Location Intelligence (LI) is the process of extracting insights from location data in order to answer spatial questions. LI is more than just putting data on maps. It also includes analyzing location data as a part of a business or social problem.
Who uses Location Intelligence within an organization?
Gone are the days when location-related analysis was relegated to a siloed GIS department employing antiquated desktop-based solutions. LI is now being used from the frontline seller all the way up to the boardroom.
Marketing departments use it to increase campaign ROI, operations to optimize fleet activity, sales to balance territory design, HR to track employee travel, and strategists to make sound M&A decisions.
Employees with more technical skills may do their own analysis and app development, while those with more commercial interests may use web apps that work with their existing systems, like CRMs or ERPs.
Addresses and latitude/longitude coordinates, as well as points, lines, and polygons, are examples of location data. Spatial data can also be created using place names and administrative units such as countries and states.
Organizations, in addition to using internal data from their organizations, regularly gather publicly available data to enrich their analysis. More and more people are using premium spatial data streams, such as financial, weather, road traffic, points of interest, climate, housing, and how people move around.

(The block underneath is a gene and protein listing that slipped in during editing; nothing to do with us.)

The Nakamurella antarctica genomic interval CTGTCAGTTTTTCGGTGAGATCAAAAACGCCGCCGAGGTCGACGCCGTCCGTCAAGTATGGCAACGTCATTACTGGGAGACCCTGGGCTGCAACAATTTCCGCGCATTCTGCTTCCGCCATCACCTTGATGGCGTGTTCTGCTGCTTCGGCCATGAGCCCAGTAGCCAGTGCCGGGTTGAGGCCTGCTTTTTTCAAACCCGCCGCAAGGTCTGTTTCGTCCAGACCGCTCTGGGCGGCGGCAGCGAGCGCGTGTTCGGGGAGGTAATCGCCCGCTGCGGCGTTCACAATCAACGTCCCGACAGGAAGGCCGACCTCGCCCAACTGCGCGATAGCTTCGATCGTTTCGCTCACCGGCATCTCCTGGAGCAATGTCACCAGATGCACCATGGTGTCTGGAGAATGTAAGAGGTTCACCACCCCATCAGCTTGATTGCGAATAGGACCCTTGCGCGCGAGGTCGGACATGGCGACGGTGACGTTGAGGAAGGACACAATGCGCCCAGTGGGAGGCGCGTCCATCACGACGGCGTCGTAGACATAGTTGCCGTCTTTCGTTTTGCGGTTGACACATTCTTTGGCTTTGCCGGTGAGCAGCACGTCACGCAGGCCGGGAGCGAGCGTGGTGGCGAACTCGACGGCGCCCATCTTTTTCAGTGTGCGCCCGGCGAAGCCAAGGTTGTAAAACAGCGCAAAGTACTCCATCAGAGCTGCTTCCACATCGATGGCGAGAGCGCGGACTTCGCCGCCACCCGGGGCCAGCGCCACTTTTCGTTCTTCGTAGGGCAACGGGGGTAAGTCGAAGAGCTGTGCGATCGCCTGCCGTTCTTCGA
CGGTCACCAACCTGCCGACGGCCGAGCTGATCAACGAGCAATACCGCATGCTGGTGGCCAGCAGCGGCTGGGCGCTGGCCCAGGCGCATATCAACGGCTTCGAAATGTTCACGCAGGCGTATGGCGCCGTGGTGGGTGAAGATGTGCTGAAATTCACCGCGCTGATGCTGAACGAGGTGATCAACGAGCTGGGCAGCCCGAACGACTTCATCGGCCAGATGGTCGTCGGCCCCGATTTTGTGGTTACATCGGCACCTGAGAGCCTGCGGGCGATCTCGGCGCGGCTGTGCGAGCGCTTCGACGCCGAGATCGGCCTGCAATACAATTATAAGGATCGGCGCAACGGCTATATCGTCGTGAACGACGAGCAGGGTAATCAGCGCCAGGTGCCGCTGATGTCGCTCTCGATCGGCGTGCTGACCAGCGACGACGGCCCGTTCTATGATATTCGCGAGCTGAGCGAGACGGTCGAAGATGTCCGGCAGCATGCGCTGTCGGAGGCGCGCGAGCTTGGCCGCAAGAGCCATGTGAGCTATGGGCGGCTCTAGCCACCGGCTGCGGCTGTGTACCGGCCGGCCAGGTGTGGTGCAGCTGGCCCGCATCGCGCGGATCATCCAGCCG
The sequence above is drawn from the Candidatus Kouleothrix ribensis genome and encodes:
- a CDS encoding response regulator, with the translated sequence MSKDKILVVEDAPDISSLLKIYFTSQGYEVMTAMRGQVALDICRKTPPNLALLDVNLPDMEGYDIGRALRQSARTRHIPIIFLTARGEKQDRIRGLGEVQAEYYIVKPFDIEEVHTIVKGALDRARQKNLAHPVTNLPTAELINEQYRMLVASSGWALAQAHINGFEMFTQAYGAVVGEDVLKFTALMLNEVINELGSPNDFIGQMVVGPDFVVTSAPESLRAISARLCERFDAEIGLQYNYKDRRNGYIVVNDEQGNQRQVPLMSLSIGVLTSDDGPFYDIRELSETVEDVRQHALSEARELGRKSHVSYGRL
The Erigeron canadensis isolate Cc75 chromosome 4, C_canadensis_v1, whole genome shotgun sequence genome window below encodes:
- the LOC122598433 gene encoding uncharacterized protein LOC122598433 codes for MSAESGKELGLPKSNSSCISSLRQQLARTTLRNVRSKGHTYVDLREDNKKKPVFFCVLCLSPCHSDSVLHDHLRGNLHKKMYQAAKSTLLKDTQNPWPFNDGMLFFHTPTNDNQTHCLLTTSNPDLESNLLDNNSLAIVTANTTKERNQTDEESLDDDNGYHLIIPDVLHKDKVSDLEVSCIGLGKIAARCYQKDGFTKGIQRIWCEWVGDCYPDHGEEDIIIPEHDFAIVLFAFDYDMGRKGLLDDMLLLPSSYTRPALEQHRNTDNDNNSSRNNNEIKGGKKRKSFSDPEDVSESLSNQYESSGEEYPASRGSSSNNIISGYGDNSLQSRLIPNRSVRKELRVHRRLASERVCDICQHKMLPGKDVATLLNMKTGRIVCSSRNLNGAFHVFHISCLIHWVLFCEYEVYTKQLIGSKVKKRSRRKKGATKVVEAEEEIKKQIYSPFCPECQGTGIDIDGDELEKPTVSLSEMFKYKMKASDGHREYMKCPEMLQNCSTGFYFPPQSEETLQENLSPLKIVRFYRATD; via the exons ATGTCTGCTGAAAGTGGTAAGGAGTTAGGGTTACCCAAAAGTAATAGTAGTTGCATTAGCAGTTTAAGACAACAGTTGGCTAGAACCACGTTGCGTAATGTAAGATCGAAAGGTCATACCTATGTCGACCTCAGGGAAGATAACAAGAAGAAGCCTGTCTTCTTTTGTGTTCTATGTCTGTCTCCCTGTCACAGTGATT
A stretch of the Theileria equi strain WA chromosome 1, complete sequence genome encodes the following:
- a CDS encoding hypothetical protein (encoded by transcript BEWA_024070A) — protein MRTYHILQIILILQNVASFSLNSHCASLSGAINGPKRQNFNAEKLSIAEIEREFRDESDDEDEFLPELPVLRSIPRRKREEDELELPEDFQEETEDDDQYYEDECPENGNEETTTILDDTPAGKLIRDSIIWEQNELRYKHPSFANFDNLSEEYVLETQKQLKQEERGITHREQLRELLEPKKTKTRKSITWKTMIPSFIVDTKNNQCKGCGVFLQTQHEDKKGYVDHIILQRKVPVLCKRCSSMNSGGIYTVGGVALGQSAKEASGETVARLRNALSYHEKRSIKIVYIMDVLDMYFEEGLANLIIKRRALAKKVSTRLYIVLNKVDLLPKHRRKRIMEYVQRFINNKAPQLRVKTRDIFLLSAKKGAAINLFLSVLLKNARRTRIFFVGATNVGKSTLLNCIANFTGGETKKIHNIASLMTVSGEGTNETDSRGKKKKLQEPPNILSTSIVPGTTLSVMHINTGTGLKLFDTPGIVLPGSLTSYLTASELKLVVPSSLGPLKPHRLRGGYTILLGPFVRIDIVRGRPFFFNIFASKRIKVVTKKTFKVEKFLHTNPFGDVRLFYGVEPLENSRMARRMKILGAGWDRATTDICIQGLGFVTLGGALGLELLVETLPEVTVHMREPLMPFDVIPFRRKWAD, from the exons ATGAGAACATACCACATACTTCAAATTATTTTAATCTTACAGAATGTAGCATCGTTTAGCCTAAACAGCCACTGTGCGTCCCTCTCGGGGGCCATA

What are Location Intelligence challenges?
Data discovery, evaluation, and cleansing are significant challenges for LI professionals. Only 20% of their time is spent on analysis, while the remaining 80% is spent on preparation. Organizations that want to run their operations in a more spatial context must use the right tools and find people with the right skill sets to reduce the 80% and increase the amount of time spent on analysis so that they can act on relevant, key insights in their business faster.
What distinguishes Location Intelligence (LI) from Business Intelligence (BI)?
Data Concentration BI is primarily concerned with temporal data, with maps appearing on occasion. LI is based on location-first analysis. BI platforms for analysis visualize and display pre-processed sets of results on a map. Iterative analysis of multiple interactive data layers is possible with LI.
Typical User Behavior
Users in BI discuss zooming, filtering, and printing. We discuss analyzing, comparing, predicting, augmenting, and publishing interactive results in LI.
Questions and Answers
BI is concerned with where things are and what has happened to a company. LI focuses on the why of those questions. Why did sales increase by 20% in these locations? How did the weather and foot traffic affect revenue?
How does AirSage help with Location Intelligence?
The emerging Location Intelligence technology enables transportation and logistics firms to plan, source, and make informed decisions in order to meet exact capacity and market-based preferences while also improving transportation systems and regulations.
Do you want to know more? You can now book a free discovery call with one of AirSage's transportation and data experts.